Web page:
CHAMPAIGN, Ill. (WCIA) — Gunshot detection technology would be deployed on Champaign’s north end as part of a plan that also includes license plate readers. The issue is up for a city council vote next Tuesday, and another passionate debate is expected as the city considers broad anti-violence measures.
A police report prepared for the council proposes a two-year, $189,000 deal with Atlanta-based Flock Group, Inc. The plan calls for sensors that hear gunshots, then alert first responders, to be installed in a 1.3 square mile area. The area is bordered by Mattis Avenue, Bloomington Road, McKinley Avenue, and Bradley Avenue. That’s an area that’s seen a high level of shootings, according to police.
Flock Group is proposing to give the city the gunshot technology for free for one year as part of the deal that also includes the license plate readers. The city could then continue with the technology at a cost. Hundreds of cities across the U.S. use this type of technology, but it has faced criticism, including in Chicago, for producing false alarms.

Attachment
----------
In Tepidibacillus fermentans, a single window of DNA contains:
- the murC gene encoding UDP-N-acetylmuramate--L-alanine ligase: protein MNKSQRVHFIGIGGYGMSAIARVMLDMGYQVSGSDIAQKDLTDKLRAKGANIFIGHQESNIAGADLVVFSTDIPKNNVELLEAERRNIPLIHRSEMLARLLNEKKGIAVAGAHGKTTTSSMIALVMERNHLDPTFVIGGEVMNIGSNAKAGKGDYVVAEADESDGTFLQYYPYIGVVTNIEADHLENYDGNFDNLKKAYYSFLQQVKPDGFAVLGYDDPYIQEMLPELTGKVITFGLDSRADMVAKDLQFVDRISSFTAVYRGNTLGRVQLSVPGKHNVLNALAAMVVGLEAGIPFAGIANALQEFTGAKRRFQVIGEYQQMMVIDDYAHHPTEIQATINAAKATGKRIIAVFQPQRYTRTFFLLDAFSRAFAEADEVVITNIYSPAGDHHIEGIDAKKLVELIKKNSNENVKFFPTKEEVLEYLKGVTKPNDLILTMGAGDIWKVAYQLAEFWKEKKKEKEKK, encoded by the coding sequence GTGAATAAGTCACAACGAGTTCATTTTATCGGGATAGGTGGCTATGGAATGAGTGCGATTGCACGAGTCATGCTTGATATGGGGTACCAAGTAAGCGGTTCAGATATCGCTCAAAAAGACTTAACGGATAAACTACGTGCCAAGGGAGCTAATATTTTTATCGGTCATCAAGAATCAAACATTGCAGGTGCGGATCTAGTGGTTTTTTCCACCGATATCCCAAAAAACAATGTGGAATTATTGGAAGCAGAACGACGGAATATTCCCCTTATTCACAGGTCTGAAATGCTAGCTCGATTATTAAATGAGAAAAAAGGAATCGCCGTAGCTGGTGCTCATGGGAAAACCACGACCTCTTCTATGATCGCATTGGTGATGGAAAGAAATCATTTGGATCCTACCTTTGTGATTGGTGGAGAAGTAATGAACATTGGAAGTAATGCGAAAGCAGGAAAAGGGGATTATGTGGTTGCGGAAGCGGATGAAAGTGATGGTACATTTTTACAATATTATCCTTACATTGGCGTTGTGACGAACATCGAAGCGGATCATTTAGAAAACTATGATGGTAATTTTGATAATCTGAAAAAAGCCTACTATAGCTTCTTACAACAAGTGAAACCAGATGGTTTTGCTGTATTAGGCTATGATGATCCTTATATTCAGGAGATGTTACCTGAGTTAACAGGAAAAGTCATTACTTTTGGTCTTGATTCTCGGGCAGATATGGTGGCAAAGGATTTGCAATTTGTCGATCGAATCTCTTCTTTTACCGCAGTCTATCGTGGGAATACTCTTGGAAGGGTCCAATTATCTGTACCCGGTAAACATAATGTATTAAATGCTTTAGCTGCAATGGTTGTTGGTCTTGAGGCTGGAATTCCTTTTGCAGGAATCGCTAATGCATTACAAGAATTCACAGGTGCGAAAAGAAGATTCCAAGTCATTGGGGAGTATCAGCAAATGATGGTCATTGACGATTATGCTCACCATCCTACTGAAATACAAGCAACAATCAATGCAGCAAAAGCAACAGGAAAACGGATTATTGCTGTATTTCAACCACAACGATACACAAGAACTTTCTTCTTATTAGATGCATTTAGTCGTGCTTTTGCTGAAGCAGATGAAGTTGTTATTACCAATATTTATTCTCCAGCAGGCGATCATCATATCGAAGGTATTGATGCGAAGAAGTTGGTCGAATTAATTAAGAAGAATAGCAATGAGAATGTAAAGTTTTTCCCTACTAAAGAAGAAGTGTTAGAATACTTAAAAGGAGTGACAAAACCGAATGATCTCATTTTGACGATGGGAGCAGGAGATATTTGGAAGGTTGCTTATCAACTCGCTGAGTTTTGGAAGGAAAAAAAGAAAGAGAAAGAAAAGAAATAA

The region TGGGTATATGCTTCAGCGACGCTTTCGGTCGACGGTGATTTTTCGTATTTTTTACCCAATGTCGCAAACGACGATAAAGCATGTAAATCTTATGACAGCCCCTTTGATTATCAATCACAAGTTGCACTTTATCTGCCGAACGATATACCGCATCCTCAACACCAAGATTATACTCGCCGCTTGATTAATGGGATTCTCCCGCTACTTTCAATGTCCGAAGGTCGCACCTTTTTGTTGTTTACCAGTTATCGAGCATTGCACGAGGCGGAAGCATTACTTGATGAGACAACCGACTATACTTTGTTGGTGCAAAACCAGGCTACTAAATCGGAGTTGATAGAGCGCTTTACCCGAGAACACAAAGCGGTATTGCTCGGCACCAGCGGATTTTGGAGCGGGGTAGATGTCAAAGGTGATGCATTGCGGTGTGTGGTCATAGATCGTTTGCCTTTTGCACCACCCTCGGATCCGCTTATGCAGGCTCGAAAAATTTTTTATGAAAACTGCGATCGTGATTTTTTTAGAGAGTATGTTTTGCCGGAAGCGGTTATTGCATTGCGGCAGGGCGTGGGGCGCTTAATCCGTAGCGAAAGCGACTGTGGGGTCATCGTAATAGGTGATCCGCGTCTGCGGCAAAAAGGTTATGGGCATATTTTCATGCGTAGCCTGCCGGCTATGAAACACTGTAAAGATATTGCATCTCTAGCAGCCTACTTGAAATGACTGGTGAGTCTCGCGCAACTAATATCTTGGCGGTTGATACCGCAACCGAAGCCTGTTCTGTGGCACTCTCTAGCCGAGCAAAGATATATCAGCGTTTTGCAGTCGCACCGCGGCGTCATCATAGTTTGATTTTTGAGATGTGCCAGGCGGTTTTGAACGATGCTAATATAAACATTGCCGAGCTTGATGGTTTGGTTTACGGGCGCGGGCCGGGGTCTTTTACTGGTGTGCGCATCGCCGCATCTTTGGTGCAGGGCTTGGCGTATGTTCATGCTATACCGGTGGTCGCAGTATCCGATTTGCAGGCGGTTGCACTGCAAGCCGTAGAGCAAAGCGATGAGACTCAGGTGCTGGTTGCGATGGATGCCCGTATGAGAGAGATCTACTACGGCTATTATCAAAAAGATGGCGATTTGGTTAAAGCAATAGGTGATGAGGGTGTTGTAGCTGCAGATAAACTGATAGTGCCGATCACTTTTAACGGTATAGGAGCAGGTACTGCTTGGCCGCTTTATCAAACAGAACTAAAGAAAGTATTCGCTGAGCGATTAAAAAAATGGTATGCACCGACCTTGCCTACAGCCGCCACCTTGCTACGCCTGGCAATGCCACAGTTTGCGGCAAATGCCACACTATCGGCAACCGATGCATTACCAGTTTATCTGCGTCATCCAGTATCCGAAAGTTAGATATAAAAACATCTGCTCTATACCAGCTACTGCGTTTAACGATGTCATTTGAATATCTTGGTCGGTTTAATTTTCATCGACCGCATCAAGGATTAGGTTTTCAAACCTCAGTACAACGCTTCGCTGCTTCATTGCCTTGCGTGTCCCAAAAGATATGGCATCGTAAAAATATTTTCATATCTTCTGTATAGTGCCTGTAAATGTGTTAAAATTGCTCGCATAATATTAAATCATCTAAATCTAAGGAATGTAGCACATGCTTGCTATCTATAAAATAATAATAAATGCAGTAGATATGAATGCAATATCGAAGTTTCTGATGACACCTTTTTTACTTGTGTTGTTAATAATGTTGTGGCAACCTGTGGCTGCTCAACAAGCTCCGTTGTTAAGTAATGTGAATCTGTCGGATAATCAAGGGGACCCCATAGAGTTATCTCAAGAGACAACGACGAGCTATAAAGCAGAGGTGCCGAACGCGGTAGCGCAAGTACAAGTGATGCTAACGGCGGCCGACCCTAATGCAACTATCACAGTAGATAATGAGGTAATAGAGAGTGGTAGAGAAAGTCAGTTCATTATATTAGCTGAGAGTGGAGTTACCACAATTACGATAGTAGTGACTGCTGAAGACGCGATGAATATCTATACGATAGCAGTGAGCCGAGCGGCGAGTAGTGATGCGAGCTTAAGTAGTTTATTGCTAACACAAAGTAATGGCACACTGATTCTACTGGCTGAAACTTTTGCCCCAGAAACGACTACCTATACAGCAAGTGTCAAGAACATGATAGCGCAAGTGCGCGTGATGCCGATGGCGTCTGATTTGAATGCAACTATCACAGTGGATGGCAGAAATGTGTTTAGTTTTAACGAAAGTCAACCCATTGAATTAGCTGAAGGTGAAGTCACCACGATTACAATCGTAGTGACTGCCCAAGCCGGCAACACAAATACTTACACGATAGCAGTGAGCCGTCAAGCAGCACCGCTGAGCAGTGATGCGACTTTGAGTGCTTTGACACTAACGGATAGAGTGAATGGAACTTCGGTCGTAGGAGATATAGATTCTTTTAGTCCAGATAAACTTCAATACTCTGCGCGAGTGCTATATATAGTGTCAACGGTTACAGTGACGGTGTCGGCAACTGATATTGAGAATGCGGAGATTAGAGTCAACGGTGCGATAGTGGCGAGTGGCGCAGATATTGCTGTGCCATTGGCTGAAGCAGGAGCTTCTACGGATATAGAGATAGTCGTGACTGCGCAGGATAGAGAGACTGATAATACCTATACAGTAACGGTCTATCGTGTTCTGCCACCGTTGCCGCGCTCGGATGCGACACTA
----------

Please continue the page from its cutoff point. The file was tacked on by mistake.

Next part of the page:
The license plate readers would be installed at 36 locations in Champaign. Police could manually search for a plate or get a readout of plates that have passed by the sensors.
Critics of the license plate readers have voiced concerns to the Champaign City Council about citizens’ information being used for personal gain. The city is proposing an online portal where residents could see policies about the technology, but not the images themselves. Those images would be property of the city, and they would be purged after 30 days if not used for a police matter.
The report for council also identifies more locations where the readers could be installed if officials find the technology to be beneficial:
• Staley Road, north of Kirby Avenue
• Staley Road, south of Springfield Avenue
• Kirby Avenue, west of Prospect Avenue
• Kirby Avenue, east of Mattis Avenue
• Windsor Road, east of Galen Drive
• Windsor Road, east of Mattis Avenue
• Curtis Road, east of Mattis Avenue
• Curtis Road, east of Duncan Road
• Neil Street, south of St. Mary’s Road
• Church Street, east of Country Fair Drive
If approved, the new technology could be fully up and running by March. The report for council notes that if the city wants to continue with the technology beyond the two-year agreement, officials would need to find another funding source.